What is cryptocurrency?
By now, you've heard of blockchain technology, NFTs and cryptocurrencies. In recent years, the cryptocurrency market has become an important part of the global financial ecosystem, with many types of cryptocurrencies being developed. Cryptocurrencies have been trending on social media and have started making their way to the real world, with more and more companies, retailers and even bars, accepting crypto as a means of payment. But what exactly is crypto, and how does it work?
Cryptocurrency is a digital currency, also called virtual currency, that uses cryptography to secure and verify transactions and to control the creation of new units. Cryptocurrencies are decentralized and operate on a peer-to-peer network, which means they do not require a central authority or central bank to function.
Blockchain technology is the foundation of cryptocurrencies. It is a distributed ledger that records and stores all cryptocurrency transactions. Each block in the blockchain contains a list of transactions that are validated by computing power and cryptography. Once validated, the new block is added to the existing chain of blocks, creating an unalterable record of all transactions.
How does cryptocurrency work?
Cryptocurrencies differ from fiat currencies such as the U.S. dollar, in that they are not physical and do not have legal tender status. Traditional currencies are kept in bank accounts, while cryptocurrencies are kept in digital wallets.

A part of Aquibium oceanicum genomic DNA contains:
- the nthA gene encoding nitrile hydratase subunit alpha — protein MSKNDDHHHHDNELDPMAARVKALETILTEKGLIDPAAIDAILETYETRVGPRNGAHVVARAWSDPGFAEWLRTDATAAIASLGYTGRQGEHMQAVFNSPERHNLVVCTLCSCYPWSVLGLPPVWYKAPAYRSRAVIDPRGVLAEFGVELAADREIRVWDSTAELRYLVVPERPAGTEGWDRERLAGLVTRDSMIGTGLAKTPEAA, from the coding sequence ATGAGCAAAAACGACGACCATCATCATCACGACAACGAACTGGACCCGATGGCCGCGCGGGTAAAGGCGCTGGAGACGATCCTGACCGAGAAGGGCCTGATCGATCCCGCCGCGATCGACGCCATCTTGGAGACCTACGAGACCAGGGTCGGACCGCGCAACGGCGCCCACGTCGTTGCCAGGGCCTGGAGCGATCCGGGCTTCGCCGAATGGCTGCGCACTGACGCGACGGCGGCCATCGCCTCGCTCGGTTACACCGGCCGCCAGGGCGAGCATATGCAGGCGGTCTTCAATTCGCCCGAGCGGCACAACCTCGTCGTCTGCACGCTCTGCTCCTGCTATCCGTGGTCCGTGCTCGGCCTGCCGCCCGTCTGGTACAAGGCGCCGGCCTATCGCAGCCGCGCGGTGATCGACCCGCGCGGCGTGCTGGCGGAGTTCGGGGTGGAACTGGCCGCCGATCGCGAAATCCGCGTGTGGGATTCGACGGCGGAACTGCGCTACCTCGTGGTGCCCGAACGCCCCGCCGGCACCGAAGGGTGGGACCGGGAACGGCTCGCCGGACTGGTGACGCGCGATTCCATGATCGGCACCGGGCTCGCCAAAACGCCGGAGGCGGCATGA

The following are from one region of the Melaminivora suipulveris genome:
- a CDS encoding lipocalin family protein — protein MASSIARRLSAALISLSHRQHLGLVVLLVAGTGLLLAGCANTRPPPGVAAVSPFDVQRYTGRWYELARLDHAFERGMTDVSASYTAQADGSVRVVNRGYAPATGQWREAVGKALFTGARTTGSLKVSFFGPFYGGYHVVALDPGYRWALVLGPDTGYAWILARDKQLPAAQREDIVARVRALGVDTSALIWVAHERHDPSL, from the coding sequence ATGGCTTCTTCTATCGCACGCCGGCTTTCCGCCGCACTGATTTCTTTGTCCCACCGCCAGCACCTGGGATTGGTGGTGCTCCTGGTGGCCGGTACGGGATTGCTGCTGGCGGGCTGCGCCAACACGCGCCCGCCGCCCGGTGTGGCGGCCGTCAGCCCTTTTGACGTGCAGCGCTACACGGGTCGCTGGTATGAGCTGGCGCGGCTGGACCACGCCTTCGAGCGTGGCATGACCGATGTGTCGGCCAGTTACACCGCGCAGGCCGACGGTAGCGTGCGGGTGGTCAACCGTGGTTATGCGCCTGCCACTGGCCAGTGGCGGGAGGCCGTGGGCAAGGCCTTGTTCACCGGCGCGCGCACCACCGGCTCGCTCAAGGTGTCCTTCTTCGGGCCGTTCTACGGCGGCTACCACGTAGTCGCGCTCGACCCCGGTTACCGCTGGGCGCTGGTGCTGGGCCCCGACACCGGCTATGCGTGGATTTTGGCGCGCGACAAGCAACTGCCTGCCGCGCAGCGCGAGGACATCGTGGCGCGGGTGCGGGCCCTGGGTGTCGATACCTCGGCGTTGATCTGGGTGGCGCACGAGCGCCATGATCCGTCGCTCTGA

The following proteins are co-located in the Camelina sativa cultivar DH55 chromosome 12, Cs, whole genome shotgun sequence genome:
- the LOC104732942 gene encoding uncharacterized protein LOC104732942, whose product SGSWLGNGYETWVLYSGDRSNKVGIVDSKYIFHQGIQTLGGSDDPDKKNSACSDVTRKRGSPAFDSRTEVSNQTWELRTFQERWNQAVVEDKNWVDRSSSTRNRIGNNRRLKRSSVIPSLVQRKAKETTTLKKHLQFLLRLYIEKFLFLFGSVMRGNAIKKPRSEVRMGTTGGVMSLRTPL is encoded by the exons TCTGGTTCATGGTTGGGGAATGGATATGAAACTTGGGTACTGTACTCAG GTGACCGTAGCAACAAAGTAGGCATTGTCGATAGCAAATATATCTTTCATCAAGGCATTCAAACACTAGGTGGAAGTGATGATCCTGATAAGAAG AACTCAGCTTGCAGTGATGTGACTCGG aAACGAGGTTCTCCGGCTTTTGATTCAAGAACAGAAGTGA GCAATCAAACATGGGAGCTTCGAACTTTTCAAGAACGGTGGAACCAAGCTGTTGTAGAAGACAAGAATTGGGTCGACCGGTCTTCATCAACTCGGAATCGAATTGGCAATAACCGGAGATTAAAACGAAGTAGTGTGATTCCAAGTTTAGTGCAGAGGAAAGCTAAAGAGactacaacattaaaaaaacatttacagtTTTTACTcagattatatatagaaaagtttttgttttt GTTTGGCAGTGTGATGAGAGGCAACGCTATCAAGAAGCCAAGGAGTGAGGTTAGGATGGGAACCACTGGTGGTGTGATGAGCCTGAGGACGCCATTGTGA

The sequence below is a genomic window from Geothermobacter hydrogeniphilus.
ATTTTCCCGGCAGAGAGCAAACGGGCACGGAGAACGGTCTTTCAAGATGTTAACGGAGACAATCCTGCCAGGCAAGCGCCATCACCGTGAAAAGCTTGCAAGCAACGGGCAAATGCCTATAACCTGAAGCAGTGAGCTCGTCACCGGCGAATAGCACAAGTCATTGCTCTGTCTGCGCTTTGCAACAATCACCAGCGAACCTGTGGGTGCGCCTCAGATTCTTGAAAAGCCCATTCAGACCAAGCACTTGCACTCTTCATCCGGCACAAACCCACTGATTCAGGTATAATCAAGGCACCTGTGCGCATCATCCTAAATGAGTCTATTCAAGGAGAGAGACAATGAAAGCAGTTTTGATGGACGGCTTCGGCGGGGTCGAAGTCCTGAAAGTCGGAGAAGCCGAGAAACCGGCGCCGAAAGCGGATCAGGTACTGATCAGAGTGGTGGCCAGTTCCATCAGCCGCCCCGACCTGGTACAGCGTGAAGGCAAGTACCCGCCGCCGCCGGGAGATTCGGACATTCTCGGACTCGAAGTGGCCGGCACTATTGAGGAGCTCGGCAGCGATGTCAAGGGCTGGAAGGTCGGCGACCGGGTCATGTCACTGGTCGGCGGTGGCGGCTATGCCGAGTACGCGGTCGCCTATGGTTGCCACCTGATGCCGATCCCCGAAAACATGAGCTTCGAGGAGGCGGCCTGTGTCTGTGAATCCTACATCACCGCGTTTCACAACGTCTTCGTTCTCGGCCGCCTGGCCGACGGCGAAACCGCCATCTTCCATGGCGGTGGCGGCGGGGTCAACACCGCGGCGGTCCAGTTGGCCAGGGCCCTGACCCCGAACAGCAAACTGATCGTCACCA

As mentioned above, cryptocurrency transactions are secured using cryptography, which involves the use of a private key to sign transactions. The private key is a secret code that only the owner of the digital wallet knows. This makes cryptocurrency transactions secure and virtually impossible to counterfeit.
One of the biggest benefits of cryptocurrency is that it operates independently of traditional financial institutions and credit cards, making it an attractive option for people who do not have access to a bank account.
In order to purchase crypto, users will need to head over to crypto exchanges. Cryptocurrency exchanges such as Binance and Coinbase allow users to buy, sell, and trade cryptocurrencies using different fiat currencies, including USD, or different cryptocurrencies. As an example, one could purchase BTC using either their credit card, their PayPal account, or ETH.
Cryptocurrencies can be used as a medium of exchange for goods and services. They are known for their volatility, which refers to their tendency to fluctuate in value over time. This volatility can be attributed to various factors, including market demand, news events, blockchain halvings and more.
Users can invest in crypto and make money in the same way they can make money on the stock market: they can purchase a digital currency at a certain price and sell it when the price rises. However, stablecoins such as Tether and USD Coin (USDC), are designed to have a stable value and are pegged to a fiat currency or commodity.
While cryptocurrencies offer many benefits, they also pose risks, including scams, hackers, and capital gains taxes. The IRS considers cryptocurrency to be property and taxes it accordingly. It is important for beginners to understand the risks and potential rewards of cryptocurrency investment.